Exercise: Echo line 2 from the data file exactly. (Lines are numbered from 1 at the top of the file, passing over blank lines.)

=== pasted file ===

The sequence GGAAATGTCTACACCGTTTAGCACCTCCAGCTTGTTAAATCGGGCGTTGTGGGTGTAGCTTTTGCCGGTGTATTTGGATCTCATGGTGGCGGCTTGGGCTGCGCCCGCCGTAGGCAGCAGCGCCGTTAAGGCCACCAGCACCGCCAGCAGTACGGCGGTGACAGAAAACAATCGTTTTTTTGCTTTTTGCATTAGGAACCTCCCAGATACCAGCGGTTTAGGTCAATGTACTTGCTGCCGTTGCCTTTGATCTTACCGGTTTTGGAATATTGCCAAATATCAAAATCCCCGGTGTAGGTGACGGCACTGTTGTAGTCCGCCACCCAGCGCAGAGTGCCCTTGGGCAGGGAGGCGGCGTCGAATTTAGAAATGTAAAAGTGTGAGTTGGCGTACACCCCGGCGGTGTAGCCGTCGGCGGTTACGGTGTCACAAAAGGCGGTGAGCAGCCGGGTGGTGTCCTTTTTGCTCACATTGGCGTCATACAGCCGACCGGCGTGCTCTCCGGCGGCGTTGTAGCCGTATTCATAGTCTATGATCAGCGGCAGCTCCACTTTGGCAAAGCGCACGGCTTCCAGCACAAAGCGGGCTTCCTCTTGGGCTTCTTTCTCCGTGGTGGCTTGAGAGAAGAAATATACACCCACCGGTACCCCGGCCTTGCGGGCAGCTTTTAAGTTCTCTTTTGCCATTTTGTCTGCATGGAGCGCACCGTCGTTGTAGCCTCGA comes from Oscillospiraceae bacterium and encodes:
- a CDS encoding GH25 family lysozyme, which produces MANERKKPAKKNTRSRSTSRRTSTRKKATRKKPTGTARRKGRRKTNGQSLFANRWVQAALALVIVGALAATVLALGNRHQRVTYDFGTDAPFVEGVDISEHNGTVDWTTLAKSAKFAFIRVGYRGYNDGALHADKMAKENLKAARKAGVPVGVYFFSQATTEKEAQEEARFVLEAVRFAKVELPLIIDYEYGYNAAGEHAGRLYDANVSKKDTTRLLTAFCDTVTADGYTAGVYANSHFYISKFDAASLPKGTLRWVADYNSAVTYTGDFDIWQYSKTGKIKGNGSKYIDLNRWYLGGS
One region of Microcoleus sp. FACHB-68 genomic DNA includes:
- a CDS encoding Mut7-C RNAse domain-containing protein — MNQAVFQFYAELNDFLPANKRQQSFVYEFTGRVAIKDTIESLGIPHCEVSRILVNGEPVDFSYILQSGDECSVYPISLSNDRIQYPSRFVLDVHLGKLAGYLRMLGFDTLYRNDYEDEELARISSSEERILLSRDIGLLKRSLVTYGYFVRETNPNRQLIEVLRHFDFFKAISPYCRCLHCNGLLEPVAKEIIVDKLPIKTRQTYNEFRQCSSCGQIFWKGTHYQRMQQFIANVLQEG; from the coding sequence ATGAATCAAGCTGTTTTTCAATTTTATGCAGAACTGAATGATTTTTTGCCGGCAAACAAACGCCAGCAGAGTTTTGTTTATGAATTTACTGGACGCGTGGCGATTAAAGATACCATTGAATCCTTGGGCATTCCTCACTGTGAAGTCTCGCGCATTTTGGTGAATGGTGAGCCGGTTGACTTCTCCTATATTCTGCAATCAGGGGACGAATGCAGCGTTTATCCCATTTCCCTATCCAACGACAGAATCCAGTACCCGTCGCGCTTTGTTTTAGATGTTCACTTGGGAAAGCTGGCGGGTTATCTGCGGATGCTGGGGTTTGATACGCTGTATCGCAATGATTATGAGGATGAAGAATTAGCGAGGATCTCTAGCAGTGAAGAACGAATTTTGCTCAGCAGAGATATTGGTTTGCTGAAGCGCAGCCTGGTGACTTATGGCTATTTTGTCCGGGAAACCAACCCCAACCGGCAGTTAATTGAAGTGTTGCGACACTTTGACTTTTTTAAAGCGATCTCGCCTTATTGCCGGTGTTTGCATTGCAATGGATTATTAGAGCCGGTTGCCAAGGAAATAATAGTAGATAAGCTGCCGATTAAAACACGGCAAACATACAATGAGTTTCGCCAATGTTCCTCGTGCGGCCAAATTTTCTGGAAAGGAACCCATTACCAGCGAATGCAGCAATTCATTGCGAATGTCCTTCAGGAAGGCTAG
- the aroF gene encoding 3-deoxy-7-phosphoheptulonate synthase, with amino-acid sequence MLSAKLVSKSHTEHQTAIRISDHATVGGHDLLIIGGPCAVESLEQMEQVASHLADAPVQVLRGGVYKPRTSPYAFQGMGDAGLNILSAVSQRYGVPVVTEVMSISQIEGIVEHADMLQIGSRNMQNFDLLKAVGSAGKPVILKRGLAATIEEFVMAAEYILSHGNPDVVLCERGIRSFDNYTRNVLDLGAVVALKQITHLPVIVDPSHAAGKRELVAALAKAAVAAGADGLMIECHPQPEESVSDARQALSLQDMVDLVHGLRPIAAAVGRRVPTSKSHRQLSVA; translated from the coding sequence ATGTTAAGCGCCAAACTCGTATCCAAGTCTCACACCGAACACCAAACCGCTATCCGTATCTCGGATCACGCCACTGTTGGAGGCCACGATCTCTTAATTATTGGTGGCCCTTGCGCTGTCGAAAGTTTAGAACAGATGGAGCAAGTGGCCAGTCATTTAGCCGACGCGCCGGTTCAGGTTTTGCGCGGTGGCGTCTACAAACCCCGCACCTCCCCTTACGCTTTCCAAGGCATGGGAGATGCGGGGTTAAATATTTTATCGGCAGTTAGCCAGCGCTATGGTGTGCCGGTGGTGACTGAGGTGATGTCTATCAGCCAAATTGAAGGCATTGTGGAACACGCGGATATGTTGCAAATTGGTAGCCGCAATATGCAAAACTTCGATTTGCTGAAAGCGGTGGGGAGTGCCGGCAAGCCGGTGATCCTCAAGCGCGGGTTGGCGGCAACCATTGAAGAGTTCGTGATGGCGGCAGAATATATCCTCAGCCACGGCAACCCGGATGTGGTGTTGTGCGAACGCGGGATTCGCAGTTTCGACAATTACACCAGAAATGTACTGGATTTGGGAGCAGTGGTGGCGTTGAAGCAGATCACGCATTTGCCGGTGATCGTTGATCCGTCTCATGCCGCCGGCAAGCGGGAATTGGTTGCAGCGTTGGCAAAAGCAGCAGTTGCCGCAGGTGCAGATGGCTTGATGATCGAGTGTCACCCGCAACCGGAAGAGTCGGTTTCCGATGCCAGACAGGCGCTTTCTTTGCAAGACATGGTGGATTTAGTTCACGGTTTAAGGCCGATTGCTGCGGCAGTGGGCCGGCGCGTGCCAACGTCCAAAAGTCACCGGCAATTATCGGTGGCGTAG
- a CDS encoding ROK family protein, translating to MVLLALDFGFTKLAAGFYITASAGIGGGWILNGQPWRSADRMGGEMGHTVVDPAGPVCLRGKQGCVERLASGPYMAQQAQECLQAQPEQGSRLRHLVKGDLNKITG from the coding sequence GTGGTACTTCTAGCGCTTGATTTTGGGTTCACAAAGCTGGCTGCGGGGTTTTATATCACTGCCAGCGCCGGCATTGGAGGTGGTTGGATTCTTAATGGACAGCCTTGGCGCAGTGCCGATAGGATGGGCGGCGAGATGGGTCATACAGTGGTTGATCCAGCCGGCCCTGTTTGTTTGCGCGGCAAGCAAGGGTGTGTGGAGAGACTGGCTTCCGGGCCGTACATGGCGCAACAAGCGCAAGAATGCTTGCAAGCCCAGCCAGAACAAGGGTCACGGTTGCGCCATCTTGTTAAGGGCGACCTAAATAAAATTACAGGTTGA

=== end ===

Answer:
- a CDS encoding GH25 family lysozyme, which produces MANERKKPAKKNTRSRSTSRRTSTRKKATRKKPTGTARRKGRRKTNGQSLFANRWVQAALALVIVGALAATVLALGNRHQRVTYDFGTDAPFVEGVDISEHNGTVDWTTLAKSAKFAFIRVGYRGYNDGALHADKMAKENLKAARKAGVPVGVYFFSQATTEKEAQEEARFVLEAVRFAKVELPLIIDYEYGYNAAGEHAGRLYDANVSKKDTTRLLTAFCDTVTADGYTAGVYANSHFYISKFDAASLPKGTLRWVADYNSAVTYTGDFDIWQYSKTGKIKGNGSKYIDLNRWYLGGS